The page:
China’s domestic IPOs raise $4.5bn

The re-start of domestic listings has kept regulators busy.

Public listings in China raised 27.2 billion RMB (€3.3 billion; $4.5 billion) in January, a total representing 43 IPOs, according to local reports.

Since December, regulators have approved 52 companies for a public listing, signaling the end of a 15-month long freeze that has frustrated private equity and venture capital firms with IPO exit plans. 

The lack of divestments also impacted on fundraising. China-focused US dollar funds continued a multi-year slide in 2013, raising only $2.15 billion, down 75 percent year-on-year, according to Private Equity International's Research & Analytics division. Venture capital firms raised just $1.97 billion for China, a 50 percent annual drop, according to from DJX Venture Source and reported earlier in PEI

The reopening of the IPO markets have raised optimism that 2014 will be a year of divestments in the PRC. However, new listings are under tight scrutiny from regulators, who have already taken steps to crackdown on overpriced IPOs.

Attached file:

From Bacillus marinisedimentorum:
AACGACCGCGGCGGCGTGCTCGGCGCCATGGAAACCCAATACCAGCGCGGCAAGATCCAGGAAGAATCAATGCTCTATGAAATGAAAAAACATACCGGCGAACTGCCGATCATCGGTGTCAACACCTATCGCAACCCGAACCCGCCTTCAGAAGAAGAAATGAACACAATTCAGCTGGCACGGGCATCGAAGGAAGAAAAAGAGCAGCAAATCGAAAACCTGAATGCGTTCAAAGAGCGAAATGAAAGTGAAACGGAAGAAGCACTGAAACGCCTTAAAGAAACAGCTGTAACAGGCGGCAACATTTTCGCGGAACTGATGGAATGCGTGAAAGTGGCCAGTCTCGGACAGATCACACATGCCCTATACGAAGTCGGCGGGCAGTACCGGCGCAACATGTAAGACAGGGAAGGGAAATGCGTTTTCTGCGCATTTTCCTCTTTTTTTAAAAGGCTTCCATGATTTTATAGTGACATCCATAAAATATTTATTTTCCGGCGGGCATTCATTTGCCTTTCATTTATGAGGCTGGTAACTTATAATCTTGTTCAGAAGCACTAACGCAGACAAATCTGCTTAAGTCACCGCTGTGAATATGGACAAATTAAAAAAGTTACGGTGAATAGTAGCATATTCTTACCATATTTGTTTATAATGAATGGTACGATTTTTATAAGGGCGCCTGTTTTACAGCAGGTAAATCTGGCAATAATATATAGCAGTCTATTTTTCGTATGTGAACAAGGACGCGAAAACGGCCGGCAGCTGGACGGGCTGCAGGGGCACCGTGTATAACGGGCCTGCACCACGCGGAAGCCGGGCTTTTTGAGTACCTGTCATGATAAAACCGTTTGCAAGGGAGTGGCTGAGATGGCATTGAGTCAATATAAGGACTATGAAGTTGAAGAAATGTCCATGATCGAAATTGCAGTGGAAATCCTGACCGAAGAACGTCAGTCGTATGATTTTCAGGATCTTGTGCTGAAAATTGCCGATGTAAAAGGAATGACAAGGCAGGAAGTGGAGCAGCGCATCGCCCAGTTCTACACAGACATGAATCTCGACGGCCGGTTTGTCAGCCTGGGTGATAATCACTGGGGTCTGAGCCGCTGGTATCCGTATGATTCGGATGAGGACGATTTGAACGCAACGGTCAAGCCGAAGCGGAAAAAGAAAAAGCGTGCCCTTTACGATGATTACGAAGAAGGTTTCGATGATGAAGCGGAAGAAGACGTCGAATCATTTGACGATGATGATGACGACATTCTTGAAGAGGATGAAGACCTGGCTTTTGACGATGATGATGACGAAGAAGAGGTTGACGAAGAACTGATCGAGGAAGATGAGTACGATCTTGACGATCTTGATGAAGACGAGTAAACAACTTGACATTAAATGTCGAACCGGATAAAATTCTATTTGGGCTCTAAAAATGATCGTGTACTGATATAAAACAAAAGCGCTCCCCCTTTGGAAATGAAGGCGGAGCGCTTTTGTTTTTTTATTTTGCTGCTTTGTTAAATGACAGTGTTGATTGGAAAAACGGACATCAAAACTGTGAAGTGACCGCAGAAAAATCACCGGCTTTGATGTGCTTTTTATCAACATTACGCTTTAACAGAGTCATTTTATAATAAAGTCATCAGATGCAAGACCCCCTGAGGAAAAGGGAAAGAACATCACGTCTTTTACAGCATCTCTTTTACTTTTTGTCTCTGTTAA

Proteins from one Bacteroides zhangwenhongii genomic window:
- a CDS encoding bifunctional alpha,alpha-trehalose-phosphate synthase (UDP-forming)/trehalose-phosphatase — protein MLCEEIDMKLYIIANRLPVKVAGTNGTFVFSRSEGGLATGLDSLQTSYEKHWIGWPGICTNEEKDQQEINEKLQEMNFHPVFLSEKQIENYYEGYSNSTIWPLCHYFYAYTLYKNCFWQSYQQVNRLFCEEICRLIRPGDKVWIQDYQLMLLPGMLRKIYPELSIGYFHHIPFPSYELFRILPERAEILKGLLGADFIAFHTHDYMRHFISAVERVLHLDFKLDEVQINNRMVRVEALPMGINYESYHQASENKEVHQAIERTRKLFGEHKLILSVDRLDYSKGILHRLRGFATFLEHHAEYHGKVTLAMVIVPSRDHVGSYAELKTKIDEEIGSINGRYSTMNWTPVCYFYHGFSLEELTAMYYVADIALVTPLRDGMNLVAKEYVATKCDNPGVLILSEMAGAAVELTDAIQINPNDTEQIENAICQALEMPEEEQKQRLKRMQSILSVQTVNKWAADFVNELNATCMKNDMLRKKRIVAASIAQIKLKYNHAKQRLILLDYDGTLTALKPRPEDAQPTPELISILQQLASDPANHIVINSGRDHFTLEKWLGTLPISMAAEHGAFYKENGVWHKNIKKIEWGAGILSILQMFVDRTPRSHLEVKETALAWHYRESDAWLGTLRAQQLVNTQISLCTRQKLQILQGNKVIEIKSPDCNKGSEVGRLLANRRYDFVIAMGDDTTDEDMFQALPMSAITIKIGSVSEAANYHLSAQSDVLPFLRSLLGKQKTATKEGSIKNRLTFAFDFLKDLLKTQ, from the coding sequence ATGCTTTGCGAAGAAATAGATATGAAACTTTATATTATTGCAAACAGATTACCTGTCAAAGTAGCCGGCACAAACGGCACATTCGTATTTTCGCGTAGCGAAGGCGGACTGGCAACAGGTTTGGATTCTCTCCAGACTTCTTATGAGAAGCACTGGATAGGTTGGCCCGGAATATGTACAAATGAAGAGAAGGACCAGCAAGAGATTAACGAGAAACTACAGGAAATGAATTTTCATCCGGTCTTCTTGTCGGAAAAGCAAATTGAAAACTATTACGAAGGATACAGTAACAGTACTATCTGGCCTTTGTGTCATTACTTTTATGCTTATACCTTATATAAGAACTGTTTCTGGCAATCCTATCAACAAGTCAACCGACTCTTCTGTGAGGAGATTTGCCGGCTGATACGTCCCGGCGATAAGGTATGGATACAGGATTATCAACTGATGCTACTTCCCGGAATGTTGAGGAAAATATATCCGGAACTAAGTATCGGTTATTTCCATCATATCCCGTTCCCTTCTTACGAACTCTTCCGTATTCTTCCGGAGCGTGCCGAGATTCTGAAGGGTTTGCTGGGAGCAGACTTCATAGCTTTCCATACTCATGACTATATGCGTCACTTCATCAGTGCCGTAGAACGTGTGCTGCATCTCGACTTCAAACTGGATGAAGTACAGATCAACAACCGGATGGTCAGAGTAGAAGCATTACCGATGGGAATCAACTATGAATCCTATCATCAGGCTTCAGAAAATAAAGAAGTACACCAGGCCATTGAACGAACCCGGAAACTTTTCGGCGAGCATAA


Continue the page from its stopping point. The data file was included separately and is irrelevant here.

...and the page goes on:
Earlier this month, the China Securities Regulatory Commission inspected dozens of underwriters and financial institutions to ensure they were not inflating IPO share offer prices, according to a report in Caixin. 

Officials also stopped six companies from listing “on the grounds that their price-to-earnings ratios were too high relative to comparable companies' in the secondary market”.

One of the companies, Jiangsu Aosaikang Pharmaceutical, priced its IPO at 67 times 2012 earnings, according to the South China Morning Post.

“China's securities market has not established a culture of rational investment,” according to a notice by the Shenzhen Stock Exchange reported in China Daily. “Some small investors are experiencing big losses due to blindly buying at high prices during IPOs.”

According to Derek Sulger, partner at Shanghai-based Lunar Capital, the biggest risk for private equity in 2014 is the re-opening of China's IPO market, which could send valuations soaring.

“We fear momentum in China,” he said, speaking at a recent industry event. “If 30 IPOs are hot, the index rockets and retail decides equities hot, then that’s a challenge for private equity.